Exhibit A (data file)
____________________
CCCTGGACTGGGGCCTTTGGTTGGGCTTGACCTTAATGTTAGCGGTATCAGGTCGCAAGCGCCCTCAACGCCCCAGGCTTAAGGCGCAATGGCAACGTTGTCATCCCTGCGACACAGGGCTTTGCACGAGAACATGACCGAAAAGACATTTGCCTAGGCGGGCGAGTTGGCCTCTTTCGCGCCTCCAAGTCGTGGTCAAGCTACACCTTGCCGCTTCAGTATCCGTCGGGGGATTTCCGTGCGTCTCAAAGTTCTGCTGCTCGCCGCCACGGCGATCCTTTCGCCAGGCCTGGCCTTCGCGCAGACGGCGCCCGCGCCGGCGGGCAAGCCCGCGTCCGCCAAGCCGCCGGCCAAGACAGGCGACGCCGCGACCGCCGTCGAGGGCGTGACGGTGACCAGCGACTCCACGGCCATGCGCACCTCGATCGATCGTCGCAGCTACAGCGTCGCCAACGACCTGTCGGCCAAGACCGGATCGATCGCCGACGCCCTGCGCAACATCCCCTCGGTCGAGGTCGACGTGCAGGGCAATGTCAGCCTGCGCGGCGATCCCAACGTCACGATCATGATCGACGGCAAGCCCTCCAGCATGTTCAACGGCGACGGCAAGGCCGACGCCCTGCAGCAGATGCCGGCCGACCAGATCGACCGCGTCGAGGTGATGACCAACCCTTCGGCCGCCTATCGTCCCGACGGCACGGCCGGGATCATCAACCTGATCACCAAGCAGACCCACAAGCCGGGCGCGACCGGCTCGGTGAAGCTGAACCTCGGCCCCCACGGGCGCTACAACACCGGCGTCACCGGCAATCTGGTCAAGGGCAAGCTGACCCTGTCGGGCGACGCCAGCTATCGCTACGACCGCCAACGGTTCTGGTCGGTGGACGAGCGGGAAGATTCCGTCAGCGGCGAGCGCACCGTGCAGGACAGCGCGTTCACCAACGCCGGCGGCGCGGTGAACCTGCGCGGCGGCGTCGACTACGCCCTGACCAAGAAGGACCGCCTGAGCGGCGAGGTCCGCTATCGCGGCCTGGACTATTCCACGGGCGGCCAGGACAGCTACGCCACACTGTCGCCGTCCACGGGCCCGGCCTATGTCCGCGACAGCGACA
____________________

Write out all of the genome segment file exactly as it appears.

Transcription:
CCCTGGACTGGGGCCTTTGGTTGGGCTTGACCTTAATGTTAGCGGTATCAGGTCGCAAGCGCCCTCAACGCCCCAGGCTTAAGGCGCAATGGCAACGTTGTCATCCCTGCGACACAGGGCTTTGCACGAGAACATGACCGAAAAGACATTTGCCTAGGCGGGCGAGTTGGCCTCTTTCGCGCCTCCAAGTCGTGGTCAAGCTACACCTTGCCGCTTCAGTATCCGTCGGGGGATTTCCGTGCGTCTCAAAGTTCTGCTGCTCGCCGCCACGGCGATCCTTTCGCCAGGCCTGGCCTTCGCGCAGACGGCGCCCGCGCCGGCGGGCAAGCCCGCGTCCGCCAAGCCGCCGGCCAAGACAGGCGACGCCGCGACCGCCGTCGAGGGCGTGACGGTGACCAGCGACTCCACGGCCATGCGCACCTCGATCGATCGTCGCAGCTACAGCGTCGCCAACGACCTGTCGGCCAAGACCGGATCGATCGCCGACGCCCTGCGCAACATCCCCTCGGTCGAGGTCGACGTGCAGGGCAATGTCAGCCTGCGCGGCGATCCCAACGTCACGATCATGATCGACGGCAAGCCCTCCAGCATGTTCAACGGCGACGGCAAGGCCGACGCCCTGCAGCAGATGCCGGCCGACCAGATCGACCGCGTCGAGGTGATGACCAACCCTTCGGCCGCCTATCGTCCCGACGGCACGGCCGGGATCATCAACCTGATCACCAAGCAGACCCACAAGCCGGGCGCGACCGGCTCGGTGAAGCTGAACCTCGGCCCCCACGGGCGCTACAACACCGGCGTCACCGGCAATCTGGTCAAGGGCAAGCTGACCCTGTCGGGCGACGCCAGCTATCGCTACGACCGCCAACGGTTCTGGTCGGTGGACGAGCGGGAAGATTCCGTCAGCGGCGAGCGCACCGTGCAGGACAGCGCGTTCACCAACGCCGGCGGCGCGGTGAACCTGCGCGGCGGCGTCGACTACGCCCTGACCAAGAAGGACCGCCTGAGCGGCGAGGTCCGCTATCGCGGCCTGGACTATTCCACGGGCGGCCAGGACAGCTACGCCACACTGTCGCCGTCCACGGGCCCGGCCTATGTCCGCGACAGCGACA